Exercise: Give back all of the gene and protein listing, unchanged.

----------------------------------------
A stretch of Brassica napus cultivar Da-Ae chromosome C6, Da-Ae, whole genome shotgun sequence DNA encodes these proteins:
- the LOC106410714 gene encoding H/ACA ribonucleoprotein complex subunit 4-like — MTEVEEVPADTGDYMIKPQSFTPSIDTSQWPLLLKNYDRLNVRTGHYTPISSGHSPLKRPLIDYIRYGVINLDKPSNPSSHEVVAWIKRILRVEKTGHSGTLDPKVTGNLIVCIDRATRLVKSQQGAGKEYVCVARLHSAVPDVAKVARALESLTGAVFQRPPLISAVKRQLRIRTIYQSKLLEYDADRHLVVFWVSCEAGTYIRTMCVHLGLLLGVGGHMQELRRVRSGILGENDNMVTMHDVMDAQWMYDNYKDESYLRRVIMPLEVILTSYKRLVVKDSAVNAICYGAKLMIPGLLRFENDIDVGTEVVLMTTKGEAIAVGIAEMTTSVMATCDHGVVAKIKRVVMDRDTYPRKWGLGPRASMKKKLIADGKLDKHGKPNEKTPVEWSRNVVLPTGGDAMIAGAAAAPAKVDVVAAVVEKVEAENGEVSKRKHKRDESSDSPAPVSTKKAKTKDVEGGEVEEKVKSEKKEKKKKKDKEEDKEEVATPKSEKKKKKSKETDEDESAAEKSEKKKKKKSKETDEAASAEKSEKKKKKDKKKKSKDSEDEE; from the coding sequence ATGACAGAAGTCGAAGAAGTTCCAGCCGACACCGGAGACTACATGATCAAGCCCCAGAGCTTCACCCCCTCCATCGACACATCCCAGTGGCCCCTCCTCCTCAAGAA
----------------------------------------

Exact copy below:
A stretch of Brassica napus cultivar Da-Ae chromosome C6, Da-Ae, whole genome shotgun sequence DNA encodes these proteins:
- the LOC106410714 gene encoding H/ACA ribonucleoprotein complex subunit 4-like — MTEVEEVPADTGDYMIKPQSFTPSIDTSQWPLLLKNYDRLNVRTGHYTPISSGHSPLKRPLIDYIRYGVINLDKPSNPSSHEVVAWIKRILRVEKTGHSGTLDPKVTGNLIVCIDRATRLVKSQQGAGKEYVCVARLHSAVPDVAKVARALESLTGAVFQRPPLISAVKRQLRIRTIYQSKLLEYDADRHLVVFWVSCEAGTYIRTMCVHLGLLLGVGGHMQELRRVRSGILGENDNMVTMHDVMDAQWMYDNYKDESYLRRVIMPLEVILTSYKRLVVKDSAVNAICYGAKLMIPGLLRFENDIDVGTEVVLMTTKGEAIAVGIAEMTTSVMATCDHGVVAKIKRVVMDRDTYPRKWGLGPRASMKKKLIADGKLDKHGKPNEKTPVEWSRNVVLPTGGDAMIAGAAAAPAKVDVVAAVVEKVEAENGEVSKRKHKRDESSDSPAPVSTKKAKTKDVEGGEVEEKVKSEKKEKKKKKDKEEDKEEVATPKSEKKKKKSKETDEDESAAEKSEKKKKKKSKETDEAASAEKSEKKKKKDKKKKSKDSEDEE; from the coding sequence ATGACAGAAGTCGAAGAAGTTCCAGCCGACACCGGAGACTACATGATCAAGCCCCAGAGCTTCACCCCCTCCATCGACACATCCCAGTGGCCCCTCCTCCTCAAGAA